However when we bring in objects from Mya for example, they'll have their own cord and it's in Mya which will transfer over here to Unity. So if we want things exactly as we placed them in Mya for example we can drag them straight from the assets to the hierarchy view. And they'll place correctly in the scene. Within this hierarchy, we can see that the first person controller has an arrow next to it. Twirling open that arrow shows the two components that are part of the first person controller. The graphics, selecting it shows the properties of that particular capsule.
Pressing f to focus in, zooms in that view. This is actually the object of that first person controller, what actually collides with a collider or a mesh. The main camera then, is how that first person controller sees. And we can see in the inspector that this has, not only the properties of a camera, such as the rendering path, clipping planes and so on, but has some additional components that have been added. There's a gooey layer or graphical user interface which will overlay on that main camera.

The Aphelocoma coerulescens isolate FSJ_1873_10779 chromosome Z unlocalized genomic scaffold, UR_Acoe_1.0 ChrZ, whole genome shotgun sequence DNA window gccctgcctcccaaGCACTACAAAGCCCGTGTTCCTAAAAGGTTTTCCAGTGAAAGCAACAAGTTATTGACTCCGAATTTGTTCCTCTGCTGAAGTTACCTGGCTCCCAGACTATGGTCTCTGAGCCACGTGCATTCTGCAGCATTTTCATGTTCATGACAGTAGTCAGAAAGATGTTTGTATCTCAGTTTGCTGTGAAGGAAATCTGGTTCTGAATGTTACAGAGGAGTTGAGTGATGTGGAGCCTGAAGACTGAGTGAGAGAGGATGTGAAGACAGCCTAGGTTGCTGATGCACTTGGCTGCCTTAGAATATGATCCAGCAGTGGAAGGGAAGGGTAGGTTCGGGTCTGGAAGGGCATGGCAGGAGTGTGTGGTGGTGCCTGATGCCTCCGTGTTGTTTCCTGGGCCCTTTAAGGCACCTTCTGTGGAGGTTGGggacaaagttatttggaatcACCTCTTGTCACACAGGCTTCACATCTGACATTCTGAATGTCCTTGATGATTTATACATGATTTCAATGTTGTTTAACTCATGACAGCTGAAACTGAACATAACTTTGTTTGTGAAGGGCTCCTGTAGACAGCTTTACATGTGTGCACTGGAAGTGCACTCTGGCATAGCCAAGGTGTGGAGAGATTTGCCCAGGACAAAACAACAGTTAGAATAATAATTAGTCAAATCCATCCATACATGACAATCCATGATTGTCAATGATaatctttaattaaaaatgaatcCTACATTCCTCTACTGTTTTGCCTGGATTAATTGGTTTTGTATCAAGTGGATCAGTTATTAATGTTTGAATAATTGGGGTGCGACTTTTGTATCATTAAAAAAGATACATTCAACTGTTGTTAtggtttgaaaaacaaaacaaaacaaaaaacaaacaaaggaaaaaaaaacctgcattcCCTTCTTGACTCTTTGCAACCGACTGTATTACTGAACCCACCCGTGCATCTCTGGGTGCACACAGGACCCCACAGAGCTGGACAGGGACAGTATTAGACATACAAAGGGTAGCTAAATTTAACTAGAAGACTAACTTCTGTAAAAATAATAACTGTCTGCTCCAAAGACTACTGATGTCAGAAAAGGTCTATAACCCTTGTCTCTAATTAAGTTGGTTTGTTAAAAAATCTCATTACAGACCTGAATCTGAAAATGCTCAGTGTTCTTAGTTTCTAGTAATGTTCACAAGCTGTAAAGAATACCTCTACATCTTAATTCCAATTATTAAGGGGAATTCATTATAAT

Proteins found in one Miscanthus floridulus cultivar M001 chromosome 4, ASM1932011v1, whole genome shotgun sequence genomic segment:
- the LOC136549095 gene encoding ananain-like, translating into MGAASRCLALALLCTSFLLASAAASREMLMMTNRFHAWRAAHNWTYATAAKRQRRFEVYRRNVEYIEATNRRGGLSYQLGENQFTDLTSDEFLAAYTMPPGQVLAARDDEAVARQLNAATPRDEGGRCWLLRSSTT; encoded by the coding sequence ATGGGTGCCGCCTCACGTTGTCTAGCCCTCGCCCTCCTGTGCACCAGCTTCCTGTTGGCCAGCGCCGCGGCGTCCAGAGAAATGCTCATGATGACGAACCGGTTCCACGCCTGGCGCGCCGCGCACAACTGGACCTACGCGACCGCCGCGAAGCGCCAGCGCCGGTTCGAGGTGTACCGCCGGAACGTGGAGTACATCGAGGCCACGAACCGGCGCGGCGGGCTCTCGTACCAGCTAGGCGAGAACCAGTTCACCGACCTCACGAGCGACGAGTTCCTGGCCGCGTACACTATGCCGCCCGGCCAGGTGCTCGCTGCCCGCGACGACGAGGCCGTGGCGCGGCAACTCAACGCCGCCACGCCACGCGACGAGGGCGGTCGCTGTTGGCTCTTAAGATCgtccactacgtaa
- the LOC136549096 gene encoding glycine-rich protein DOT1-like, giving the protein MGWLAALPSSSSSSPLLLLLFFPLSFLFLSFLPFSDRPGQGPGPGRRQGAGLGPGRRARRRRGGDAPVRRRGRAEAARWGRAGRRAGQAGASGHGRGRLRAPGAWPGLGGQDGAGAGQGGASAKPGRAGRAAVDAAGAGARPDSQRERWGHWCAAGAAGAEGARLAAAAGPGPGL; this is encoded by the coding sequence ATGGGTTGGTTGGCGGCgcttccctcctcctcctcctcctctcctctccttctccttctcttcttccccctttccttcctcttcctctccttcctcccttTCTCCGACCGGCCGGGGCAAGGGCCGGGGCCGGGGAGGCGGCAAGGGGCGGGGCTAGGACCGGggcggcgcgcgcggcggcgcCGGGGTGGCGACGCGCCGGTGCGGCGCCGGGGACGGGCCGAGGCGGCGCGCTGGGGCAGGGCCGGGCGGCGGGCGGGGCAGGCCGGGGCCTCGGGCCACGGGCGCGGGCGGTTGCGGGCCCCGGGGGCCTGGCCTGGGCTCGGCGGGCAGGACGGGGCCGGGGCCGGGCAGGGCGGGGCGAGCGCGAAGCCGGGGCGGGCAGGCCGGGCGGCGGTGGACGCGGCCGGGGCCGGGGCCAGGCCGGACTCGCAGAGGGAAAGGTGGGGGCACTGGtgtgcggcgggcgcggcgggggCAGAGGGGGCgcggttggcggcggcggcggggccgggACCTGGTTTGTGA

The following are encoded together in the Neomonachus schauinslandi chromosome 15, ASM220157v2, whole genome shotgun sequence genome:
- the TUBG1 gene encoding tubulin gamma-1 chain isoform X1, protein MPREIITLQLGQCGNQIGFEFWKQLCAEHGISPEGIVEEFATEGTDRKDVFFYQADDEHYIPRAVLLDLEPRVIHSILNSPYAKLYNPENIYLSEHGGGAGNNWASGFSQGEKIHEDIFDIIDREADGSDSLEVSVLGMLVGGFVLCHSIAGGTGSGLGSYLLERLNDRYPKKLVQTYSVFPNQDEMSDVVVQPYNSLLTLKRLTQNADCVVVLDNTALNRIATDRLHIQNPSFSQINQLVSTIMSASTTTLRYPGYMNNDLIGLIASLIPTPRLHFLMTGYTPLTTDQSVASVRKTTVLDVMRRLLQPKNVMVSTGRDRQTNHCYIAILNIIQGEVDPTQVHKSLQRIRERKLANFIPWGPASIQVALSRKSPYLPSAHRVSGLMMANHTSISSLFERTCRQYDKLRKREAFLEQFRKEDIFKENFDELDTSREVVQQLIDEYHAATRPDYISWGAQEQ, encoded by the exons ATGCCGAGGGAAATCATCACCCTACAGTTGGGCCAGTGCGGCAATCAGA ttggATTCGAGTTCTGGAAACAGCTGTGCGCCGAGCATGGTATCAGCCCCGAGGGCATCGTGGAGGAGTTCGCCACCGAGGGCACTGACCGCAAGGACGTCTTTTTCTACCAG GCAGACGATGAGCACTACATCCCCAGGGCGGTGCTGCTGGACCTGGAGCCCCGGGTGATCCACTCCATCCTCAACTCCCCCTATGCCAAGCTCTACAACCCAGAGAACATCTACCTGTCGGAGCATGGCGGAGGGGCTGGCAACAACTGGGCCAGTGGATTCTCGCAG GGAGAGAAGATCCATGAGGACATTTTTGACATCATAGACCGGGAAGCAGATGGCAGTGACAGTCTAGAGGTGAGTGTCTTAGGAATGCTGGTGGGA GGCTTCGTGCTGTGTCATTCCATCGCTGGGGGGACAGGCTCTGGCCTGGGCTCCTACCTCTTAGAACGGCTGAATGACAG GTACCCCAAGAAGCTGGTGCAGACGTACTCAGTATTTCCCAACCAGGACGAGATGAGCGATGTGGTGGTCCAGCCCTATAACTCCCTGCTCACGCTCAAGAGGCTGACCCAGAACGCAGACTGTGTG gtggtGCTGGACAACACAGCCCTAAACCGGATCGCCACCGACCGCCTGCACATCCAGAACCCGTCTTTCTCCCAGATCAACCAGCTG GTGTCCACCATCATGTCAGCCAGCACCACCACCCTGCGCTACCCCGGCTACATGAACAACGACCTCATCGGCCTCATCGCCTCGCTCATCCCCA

There's a mouse look script that's part of that controller and this controls how this object looks around to follow the mouse in the game. Selecting the first person controller again, shows other scripts that have been attached. There's our mouse look, and also our character motor. This controls for example, things like movement, jumping, moving platforms and sliding. And there's even a first person controller input script. Selecting any object then in the hierarchy or in the game shows it in the inspector and allows us to edit its properties.